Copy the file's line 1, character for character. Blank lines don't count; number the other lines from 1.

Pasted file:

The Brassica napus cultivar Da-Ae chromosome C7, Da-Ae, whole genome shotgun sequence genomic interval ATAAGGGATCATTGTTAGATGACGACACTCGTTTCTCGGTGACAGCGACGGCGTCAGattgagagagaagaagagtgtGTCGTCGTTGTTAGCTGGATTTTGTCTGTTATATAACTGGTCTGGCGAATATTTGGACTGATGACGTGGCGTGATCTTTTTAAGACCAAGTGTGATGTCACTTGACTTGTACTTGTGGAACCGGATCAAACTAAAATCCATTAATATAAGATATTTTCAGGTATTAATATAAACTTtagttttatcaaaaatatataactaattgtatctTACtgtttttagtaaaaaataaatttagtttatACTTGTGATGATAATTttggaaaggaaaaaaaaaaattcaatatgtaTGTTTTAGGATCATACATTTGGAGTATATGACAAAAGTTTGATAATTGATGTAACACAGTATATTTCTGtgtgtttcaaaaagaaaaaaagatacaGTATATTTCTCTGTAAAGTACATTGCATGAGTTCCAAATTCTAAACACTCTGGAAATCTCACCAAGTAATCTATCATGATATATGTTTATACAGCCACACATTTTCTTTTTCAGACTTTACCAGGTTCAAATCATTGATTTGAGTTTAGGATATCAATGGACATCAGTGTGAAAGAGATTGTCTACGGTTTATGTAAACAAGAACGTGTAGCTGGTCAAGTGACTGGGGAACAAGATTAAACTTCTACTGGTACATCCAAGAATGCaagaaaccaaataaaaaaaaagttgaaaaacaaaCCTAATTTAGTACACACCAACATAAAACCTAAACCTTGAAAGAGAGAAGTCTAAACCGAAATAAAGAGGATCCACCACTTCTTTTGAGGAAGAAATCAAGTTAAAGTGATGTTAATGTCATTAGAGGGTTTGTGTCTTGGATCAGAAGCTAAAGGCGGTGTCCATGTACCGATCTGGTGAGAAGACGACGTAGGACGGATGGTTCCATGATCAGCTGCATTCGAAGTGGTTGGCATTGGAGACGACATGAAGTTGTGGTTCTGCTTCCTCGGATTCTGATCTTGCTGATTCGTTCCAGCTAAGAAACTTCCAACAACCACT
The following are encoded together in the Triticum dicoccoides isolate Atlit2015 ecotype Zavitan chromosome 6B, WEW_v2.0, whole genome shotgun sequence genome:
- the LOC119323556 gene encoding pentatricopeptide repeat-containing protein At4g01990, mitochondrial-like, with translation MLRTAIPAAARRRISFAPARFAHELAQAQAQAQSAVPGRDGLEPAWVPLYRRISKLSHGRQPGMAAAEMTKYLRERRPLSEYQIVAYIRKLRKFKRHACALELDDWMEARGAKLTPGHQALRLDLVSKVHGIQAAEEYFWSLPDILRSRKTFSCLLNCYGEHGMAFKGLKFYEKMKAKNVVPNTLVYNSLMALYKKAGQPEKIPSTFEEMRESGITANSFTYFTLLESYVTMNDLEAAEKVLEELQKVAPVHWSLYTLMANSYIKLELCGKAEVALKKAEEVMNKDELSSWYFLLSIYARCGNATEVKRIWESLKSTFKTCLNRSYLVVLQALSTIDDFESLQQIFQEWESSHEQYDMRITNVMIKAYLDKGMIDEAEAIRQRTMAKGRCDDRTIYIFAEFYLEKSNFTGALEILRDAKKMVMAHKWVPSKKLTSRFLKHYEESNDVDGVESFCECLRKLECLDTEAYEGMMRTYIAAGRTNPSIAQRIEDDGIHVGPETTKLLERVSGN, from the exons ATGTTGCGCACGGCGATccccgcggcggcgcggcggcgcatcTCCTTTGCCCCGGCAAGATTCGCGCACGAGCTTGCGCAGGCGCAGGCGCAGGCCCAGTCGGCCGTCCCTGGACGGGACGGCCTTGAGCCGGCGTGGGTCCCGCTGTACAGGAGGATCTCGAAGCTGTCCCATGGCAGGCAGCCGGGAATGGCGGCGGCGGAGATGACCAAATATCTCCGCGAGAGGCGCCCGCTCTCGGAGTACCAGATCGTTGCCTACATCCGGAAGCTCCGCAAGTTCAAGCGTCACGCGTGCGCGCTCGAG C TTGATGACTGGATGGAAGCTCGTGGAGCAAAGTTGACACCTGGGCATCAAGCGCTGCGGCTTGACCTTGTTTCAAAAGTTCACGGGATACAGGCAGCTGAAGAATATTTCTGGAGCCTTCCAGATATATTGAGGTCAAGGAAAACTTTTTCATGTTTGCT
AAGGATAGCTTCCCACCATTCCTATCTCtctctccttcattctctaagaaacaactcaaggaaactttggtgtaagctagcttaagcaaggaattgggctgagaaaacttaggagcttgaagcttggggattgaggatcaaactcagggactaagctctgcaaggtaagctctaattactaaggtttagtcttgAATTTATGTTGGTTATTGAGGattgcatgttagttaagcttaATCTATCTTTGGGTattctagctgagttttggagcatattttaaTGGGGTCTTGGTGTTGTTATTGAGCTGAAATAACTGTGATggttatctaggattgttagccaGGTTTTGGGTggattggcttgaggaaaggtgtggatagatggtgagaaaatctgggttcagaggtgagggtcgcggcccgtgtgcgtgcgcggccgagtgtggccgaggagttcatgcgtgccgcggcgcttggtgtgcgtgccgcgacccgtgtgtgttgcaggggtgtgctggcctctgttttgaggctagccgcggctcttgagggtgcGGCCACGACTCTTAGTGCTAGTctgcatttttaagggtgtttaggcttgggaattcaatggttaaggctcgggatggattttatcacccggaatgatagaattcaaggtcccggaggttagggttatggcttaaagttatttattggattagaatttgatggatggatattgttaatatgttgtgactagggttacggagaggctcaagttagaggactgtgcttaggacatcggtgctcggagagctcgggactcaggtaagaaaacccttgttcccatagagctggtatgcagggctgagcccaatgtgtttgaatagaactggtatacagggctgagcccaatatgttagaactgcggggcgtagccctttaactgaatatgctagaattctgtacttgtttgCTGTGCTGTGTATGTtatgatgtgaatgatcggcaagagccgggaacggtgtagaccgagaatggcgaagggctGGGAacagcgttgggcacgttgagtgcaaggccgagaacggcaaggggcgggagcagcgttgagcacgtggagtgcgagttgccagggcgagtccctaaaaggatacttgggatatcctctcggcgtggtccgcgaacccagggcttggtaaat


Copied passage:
The Brassica napus cultivar Da-Ae chromosome C7, Da-Ae, whole genome shotgun sequence genomic interval ATAAGGGATCATTGTTAGATGACGACACTCGTTTCTCGGTGACAGCGACGGCGTCAGattgagagagaagaagagtgtGTCGTCGTTGTTAGCTGGATTTTGTCTGTTATATAACTGGTCTGGCGAATATTTGGACTGATGACGTGGCGTGATCTTTTTAAGACCAAGTGTGATGTCACTTGACTTGTACTTGTGGAACCGGATCAAACTAAAATCCATTAATATAAGATATTTTCAGGTATTAATATAAACTTtagttttatcaaaaatatataactaattgtatctTACtgtttttagtaaaaaataaatttagtttatACTTGTGATGATAATTttggaaaggaaaaaaaaaaattcaatatgtaTGTTTTAGGATCATACATTTGGAGTATATGACAAAAGTTTGATAATTGATGTAACACAGTATATTTCTGtgtgtttcaaaaagaaaaaaagatacaGTATATTTCTCTGTAAAGTACATTGCATGAGTTCCAAATTCTAAACACTCTGGAAATCTCACCAAGTAATCTATCATGATATATGTTTATACAGCCACACATTTTCTTTTTCAGACTTTACCAGGTTCAAATCATTGATTTGAGTTTAGGATATCAATGGACATCAGTGTGAAAGAGATTGTCTACGGTTTATGTAAACAAGAACGTGTAGCTGGTCAAGTGACTGGGGAACAAGATTAAACTTCTACTGGTACATCCAAGAATGCaagaaaccaaataaaaaaaaagttgaaaaacaaaCCTAATTTAGTACACACCAACATAAAACCTAAACCTTGAAAGAGAGAAGTCTAAACCGAAATAAAGAGGATCCACCACTTCTTTTGAGGAAGAAATCAAGTTAAAGTGATGTTAATGTCATTAGAGGGTTTGTGTCTTGGATCAGAAGCTAAAGGCGGTGTCCATGTACCGATCTGGTGAGAAGACGACGTAGGACGGATGGTTCCATGATCAGCTGCATTCGAAGTGGTTGGCATTGGAGACGACATGAAGTTGTGGTTCTGCTTCCTCGGATTCTGATCTTGCTGATTCGTTCCAGCTAAGAAACTTCCAACAACCACT